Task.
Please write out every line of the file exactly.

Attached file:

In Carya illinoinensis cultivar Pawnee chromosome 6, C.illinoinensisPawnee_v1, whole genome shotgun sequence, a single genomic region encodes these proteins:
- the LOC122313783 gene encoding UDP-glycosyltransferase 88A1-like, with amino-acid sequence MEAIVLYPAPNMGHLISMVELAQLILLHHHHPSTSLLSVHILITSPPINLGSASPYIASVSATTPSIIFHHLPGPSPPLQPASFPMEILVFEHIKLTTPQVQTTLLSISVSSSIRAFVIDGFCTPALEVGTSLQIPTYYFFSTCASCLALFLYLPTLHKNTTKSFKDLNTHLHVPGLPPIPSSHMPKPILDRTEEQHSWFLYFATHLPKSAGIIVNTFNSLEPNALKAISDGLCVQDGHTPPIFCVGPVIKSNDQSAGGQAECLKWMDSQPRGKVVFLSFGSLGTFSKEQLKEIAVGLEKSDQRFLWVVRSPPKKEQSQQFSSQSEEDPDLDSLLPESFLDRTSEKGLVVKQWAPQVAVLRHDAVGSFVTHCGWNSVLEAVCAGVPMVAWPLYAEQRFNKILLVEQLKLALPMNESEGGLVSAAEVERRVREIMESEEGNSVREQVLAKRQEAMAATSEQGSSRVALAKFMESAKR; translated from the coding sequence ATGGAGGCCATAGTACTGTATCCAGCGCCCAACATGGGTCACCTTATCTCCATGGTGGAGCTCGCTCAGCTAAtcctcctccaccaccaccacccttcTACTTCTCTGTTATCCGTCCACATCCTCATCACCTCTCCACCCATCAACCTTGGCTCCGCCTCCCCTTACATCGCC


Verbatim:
In Carya illinoinensis cultivar Pawnee chromosome 6, C.illinoinensisPawnee_v1, whole genome shotgun sequence, a single genomic region encodes these proteins:
- the LOC122313783 gene encoding UDP-glycosyltransferase 88A1-like, with amino-acid sequence MEAIVLYPAPNMGHLISMVELAQLILLHHHHPSTSLLSVHILITSPPINLGSASPYIASVSATTPSIIFHHLPGPSPPLQPASFPMEILVFEHIKLTTPQVQTTLLSISVSSSIRAFVIDGFCTPALEVGTSLQIPTYYFFSTCASCLALFLYLPTLHKNTTKSFKDLNTHLHVPGLPPIPSSHMPKPILDRTEEQHSWFLYFATHLPKSAGIIVNTFNSLEPNALKAISDGLCVQDGHTPPIFCVGPVIKSNDQSAGGQAECLKWMDSQPRGKVVFLSFGSLGTFSKEQLKEIAVGLEKSDQRFLWVVRSPPKKEQSQQFSSQSEEDPDLDSLLPESFLDRTSEKGLVVKQWAPQVAVLRHDAVGSFVTHCGWNSVLEAVCAGVPMVAWPLYAEQRFNKILLVEQLKLALPMNESEGGLVSAAEVERRVREIMESEEGNSVREQVLAKRQEAMAATSEQGSSRVALAKFMESAKR; translated from the coding sequence ATGGAGGCCATAGTACTGTATCCAGCGCCCAACATGGGTCACCTTATCTCCATGGTGGAGCTCGCTCAGCTAAtcctcctccaccaccaccacccttcTACTTCTCTGTTATCCGTCCACATCCTCATCACCTCTCCACCCATCAACCTTGGCTCCGCCTCCCCTTACATCGCC